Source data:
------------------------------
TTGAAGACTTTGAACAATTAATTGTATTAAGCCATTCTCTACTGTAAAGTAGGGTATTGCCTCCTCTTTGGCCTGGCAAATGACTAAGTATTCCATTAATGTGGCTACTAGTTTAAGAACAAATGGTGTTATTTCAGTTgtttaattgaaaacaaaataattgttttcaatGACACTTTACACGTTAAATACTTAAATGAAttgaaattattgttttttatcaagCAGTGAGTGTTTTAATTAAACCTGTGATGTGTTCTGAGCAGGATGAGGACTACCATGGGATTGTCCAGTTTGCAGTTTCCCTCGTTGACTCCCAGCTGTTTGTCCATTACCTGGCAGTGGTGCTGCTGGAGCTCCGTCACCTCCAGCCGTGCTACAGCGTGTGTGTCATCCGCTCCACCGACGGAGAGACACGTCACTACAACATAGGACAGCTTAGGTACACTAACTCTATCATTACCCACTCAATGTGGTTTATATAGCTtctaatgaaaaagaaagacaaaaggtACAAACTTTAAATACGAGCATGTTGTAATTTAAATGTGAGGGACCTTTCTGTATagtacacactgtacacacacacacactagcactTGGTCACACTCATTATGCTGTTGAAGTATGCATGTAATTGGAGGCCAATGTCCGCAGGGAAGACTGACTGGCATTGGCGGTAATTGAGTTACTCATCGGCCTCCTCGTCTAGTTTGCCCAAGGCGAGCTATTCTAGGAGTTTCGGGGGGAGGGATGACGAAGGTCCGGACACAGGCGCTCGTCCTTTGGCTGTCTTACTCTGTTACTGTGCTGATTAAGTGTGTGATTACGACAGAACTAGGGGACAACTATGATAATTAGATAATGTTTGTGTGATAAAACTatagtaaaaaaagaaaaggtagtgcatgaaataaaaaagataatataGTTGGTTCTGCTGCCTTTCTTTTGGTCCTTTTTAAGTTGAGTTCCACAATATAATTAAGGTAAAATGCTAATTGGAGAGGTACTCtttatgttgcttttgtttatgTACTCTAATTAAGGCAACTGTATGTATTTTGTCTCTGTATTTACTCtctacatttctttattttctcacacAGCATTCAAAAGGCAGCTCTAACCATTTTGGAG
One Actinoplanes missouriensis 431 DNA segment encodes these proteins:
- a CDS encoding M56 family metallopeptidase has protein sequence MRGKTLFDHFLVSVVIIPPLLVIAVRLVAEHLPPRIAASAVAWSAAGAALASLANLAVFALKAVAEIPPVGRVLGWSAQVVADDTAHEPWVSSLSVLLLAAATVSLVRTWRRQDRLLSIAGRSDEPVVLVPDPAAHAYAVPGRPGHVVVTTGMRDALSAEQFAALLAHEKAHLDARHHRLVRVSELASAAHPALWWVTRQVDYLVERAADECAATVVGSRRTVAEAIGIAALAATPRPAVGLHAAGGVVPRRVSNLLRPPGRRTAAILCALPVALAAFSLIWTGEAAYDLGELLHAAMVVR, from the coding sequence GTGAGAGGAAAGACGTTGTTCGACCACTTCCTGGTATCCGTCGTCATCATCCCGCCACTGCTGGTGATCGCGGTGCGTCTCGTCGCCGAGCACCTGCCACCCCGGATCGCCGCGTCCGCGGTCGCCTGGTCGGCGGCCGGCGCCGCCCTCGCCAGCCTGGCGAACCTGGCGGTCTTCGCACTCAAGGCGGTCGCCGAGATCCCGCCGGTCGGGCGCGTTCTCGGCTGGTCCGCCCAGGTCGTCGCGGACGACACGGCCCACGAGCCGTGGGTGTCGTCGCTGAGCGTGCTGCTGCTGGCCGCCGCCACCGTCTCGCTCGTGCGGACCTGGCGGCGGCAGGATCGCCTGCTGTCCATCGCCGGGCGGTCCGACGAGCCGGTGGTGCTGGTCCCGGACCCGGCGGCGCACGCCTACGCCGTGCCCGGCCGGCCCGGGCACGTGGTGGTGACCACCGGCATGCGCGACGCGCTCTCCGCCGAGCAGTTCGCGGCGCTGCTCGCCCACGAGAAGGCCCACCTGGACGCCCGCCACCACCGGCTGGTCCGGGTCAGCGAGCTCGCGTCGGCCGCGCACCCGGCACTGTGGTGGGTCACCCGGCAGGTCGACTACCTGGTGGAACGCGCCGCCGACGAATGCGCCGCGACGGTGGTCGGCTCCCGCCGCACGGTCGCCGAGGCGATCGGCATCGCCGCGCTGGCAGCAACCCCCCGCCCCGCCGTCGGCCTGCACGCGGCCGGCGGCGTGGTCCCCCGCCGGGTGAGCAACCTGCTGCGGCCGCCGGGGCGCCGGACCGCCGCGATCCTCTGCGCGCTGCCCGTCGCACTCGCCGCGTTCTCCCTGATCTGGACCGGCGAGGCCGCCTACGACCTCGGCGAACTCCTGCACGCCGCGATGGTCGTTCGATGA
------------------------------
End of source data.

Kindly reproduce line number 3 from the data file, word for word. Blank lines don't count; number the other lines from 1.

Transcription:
- a CDS encoding M56 family metallopeptidase has protein sequence MRGKTLFDHFLVSVVIIPPLLVIAVRLVAEHLPPRIAASAVAWSAAGAALASLANLAVFALKAVAEIPPVGRVLGWSAQVVADDTAHEPWVSSLSVLLLAAATVSLVRTWRRQDRLLSIAGRSDEPVVLVPDPAAHAYAVPGRPGHVVVTTGMRDALSAEQFAALLAHEKAHLDARHHRLVRVSELASAAHPALWWVTRQVDYLVERAADECAATVVGSRRTVAEAIGIAALAATPRPAVGLHAAGGVVPRRVSNLLRPPGRRTAAILCALPVALAAFSLIWTGEAAYDLGELLHAAMVVR, from the coding sequence GTGAGAGGAAAGACGTTGTTCGACCACTTCCTGGTATCCGTCGTCATCATCCCGCCACTGCTGGTGATCGCGGTGCGTCTCGTCGCCGAGCACCTGCCACCCCGGATCGCCGCGTCCGCGGTCGCCTGGTCGGCGGCCGGCGCCGCCCTCGCCAGCCTGGCGAACCTGGCGGTCTTCGCACTCAAGGCGGTCGCCGAGATCCCGCCGGTCGGGCGCGTTCTCGGCTGGTCCGCCCAGGTCGTCGCGGACGACACGGCCCACGAGCCGTGGGTGTCGTCGCTGAGCGTGCTGCTGCTGGCCGCCGCCACCGTCTCGCTCGTGCGGACCTGGCGGCGGCAGGATCGCCTGCTGTCCATCGCCGGGCGGTCCGACGAGCCGGTGGTGCTGGTCCCGGACCCGGCGGCGCACGCCTACGCCGTGCCCGGCCGGCCCGGGCACGTGGTGGTGACCACCGGCATGCGCGACGCGCTCTCCGCCGAGCAGTTCGCGGCGCTGCTCGCCCACGAGAAGGCCCACCTGGACGCCCGCCACCACCGGCTGGTCCGGGTCAGCGAGCTCGCGTCGGCCGCGCACCCGGCACTGTGGTGGGTCACCCGGCAGGTCGACTACCTGGTGGAACGCGCCGCCGACGAATGCGCCGCGACGGTGGTCGGCTCCCGCCGCACGGTCGCCGAGGCGATCGGCATCGCCGCGCTGGCAGCAACCCCCCGCCCCGCCGTCGGCCTGCACGCGGCCGGCGGCGTGGTCCCCCGCCGGGTGAGCAACCTGCTGCGGCCGCCGGGGCGCCGGACCGCCGCGATCCTCTGCGCGCTGCCCGTCGCACTCGCCGCGTTCTCCCTGATCTGGACCGGCGAGGCCGCCTACGACCTCGGCGAACTCCTGCACGCCGCGATGGTCGTTCGATGA